The Tempest

A usurped Duke, marooned on an island, uses wizardry to exact revenge on those who overthrew him, however he must also learn to forgive.

We are such stuff
as dreams are made on...

Prospero, Act 4, Scene 1

Prospero, the Duke of Milan, allows his kingdom to fall into the hands of his ruthless brother Antonio.

With the help of Alonso, King of Naples, Antonio sends Prospero and his young daughter Miranda to sea, to certain death. Miranda and Prospero find safety on a seemingly uninhabited island. For 12 years Prospero rules over the island and its inhabitants and masters the art of magic in the hope that an opportunity for revenge will arise.

With the help of his captive sprite, Ariel, Prospero raises a tempest, which shipwrecks Antonio, Alonso and other Italian nobles on the island. Prospero torments his usurpers, and Miranda falls in love with Alonso’s son, Ferdinand. After Prospero reveals himself as the puppet-master of the ploy, Alonso repents his behaviour and Antonio faces his comeuppance. Prospero sets Ariel free, forgoes his magic and returns to Milan.

Thought to be Shakespeare’s last play as sole playwright, The Tempest is an experiment in form and style that features music, magic and the most stage directions of any of his plays. The play is often thought to be autobiographical, and when Prospero gives up his magic in the final act, many audiences believe this to be Shakespeare’s artistic farewell.

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Damien Strouthos as Caliban, Hazem Shammas as Stephano, and Arky Michael as Trinculo (2015, photo: credit)

SYNOPSIS

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I have suffered
With those that I saw suffer...

Miranda, Act 1, Scene 2

A ship out at sea is caught in a terrifying storm. On board, along with the ship’s crew, is the King of Naples, Alonso, his son Ferdinand, the Duke of Milan, Antonio, and their companions. The ship is wrecked.

Watching from a nearby island, a young girl named Miranda wonders if the storm has been created by her father, Prospero, knowing he is a magician with powers capable of such a thing.

Prospero then reveals to Miranda that he was once Duke of Milan, until his brother Antonio, aided by Alonso, usurped his Dukedom and put Prospero and Miranda to sea, to certain death.

He recalls how the noble Gonzalo assisted them with food, water and Prospero’s books, before they washed up on the shore of this island, deserted except for Caliban (son of the witch Sycorax, who had died), and the spirit Ariel, whom Sycorax had trapped.

Prospero then uses magic to make Miranda sleep, and the magical Ariel, Prospero’s spritely servant, arrives. We learn that Prospero instructed Ariel to raise the storm, and that while the ship was wrecked, all on board are safe and well. Ariel has distributed them all around the island.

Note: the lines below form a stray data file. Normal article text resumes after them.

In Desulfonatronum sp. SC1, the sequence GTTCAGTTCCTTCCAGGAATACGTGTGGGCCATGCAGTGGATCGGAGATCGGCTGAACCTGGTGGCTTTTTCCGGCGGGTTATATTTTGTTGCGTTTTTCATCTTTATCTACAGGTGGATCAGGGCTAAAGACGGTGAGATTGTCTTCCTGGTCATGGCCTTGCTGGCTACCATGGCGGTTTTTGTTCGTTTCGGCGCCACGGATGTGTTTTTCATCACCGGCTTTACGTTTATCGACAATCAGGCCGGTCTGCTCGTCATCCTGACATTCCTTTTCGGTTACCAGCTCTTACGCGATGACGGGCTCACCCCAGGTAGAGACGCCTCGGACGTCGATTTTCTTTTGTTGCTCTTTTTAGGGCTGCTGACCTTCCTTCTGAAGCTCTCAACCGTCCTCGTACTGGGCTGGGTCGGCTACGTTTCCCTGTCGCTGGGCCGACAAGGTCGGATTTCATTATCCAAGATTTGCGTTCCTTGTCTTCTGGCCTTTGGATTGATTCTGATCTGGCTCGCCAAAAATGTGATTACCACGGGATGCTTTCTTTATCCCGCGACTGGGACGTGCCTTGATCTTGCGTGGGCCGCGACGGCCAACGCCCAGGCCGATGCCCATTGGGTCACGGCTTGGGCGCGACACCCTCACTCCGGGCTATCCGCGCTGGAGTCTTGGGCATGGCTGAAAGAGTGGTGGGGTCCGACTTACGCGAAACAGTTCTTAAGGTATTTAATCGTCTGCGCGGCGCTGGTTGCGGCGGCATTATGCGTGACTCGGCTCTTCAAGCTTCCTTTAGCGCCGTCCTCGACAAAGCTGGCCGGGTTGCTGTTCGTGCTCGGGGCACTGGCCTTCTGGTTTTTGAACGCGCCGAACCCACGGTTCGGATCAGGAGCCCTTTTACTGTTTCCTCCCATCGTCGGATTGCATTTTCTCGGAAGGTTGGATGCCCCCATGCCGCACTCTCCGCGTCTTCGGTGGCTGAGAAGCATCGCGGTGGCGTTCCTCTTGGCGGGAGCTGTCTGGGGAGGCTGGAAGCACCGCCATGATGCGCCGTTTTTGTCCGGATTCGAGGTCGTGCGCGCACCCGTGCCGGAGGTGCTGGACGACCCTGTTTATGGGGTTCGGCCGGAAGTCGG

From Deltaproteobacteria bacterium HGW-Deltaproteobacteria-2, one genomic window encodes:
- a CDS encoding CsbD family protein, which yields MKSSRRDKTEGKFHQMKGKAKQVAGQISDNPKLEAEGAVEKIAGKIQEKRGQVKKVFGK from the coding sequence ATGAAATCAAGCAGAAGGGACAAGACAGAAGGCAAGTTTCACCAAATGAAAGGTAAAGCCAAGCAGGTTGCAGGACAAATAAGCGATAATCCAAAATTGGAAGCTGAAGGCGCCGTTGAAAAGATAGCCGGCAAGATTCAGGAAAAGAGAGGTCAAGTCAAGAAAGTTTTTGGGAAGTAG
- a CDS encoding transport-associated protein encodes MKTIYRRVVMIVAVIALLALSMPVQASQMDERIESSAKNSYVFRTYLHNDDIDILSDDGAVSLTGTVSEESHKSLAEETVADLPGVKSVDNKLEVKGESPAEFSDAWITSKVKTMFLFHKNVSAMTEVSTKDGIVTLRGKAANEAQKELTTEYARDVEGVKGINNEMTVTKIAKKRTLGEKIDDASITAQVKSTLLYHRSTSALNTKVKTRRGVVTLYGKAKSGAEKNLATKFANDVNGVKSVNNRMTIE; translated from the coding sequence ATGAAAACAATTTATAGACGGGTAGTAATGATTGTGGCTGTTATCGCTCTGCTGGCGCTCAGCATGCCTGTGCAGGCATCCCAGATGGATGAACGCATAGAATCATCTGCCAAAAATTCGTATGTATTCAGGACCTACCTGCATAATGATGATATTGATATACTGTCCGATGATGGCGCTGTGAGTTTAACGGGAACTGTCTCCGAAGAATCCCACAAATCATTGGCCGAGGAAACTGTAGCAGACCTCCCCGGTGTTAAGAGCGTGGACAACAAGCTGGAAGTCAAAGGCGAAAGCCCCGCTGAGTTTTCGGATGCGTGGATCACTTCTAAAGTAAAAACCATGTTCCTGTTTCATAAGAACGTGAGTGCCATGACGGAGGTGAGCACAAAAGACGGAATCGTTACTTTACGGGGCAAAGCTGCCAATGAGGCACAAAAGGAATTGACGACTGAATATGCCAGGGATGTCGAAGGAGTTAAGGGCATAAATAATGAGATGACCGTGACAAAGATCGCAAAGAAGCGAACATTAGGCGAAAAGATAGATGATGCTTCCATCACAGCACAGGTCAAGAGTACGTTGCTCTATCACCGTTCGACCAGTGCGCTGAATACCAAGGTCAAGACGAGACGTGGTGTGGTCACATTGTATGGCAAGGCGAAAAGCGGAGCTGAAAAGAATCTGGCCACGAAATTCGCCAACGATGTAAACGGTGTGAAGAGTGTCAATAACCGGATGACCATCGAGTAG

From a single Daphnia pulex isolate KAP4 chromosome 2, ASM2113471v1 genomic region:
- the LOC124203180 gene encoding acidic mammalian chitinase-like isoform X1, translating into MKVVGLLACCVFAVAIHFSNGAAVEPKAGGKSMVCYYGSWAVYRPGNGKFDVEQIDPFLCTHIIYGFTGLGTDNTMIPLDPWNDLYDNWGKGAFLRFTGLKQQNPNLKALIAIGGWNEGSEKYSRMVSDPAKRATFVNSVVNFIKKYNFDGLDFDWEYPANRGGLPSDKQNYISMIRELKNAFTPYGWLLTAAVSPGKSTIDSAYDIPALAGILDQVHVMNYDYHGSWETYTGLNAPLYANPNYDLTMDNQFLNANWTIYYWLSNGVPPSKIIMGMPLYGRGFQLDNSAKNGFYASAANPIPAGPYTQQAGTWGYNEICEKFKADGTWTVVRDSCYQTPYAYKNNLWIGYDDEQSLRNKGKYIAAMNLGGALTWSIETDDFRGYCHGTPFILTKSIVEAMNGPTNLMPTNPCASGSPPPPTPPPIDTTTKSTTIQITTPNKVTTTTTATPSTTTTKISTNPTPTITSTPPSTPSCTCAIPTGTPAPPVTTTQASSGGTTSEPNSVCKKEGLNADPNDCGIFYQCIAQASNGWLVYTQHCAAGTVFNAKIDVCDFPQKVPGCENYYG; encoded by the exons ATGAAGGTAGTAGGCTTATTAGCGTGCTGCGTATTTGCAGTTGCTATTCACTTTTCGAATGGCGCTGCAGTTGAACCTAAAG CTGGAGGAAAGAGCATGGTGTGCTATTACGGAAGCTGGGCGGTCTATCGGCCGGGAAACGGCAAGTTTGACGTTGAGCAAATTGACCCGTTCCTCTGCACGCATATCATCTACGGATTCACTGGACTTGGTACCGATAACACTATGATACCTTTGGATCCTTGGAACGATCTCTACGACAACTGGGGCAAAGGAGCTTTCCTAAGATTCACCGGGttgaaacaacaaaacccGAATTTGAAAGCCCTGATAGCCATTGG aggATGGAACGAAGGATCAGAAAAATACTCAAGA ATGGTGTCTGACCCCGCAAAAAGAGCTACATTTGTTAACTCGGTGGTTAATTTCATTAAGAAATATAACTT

Ariel asks Prospero for his freedom, stating his loyal service without complaint. Prospero reminds him that it was he who freed Ariel from the wrath of Sycorax, but promises to release Ariel in less than two days. Then we meet Caliban, a native of the island who Prospero has enslaved. Prospero orders Caliban to do his bidding, but Caliban refuses, claiming that he is the rightful inhabitant of the island. Prospero then threatens Caliban and sends him to fetch firewood.

Ariel uses music to enchant and lure Ferdinand, Prince of Naples, so that Miranda and Ferdinand can meet for the first time. Miranda is amazed at seeing another person, and the two are utterly captivated with each other, which pleases Prospero.

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Famous lines

O brave new world,
That has such people in’t!

Miranda, Act 5, Scene 1

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Historical background

The Tempest was most likely written around 1610-1611, during the reign of King James I, and is often considered the last play Shakespeare wrote as the sole playwright.

Fast facts

The Tempest has more music in it than any other Shakespeare play.

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Debatable points

Is The Tempest Shakespeare's final farewell?

As Shakespeare wrote the play towards the end of his career there has been much discussion over its autobiographical nature. Some believe it was Shakespeare’s way of saying goodbye to his art and beloved audiences.

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The Post-colonial Tempest

Despite the lyrical and poetic beauty of the play, it is impossible to ignore the fact that the play’s reception over time, and the conversation surrounding it, has been altered by ever-changing racial theories and evolving cultural awareness.

Read about The Post-colonial Tempest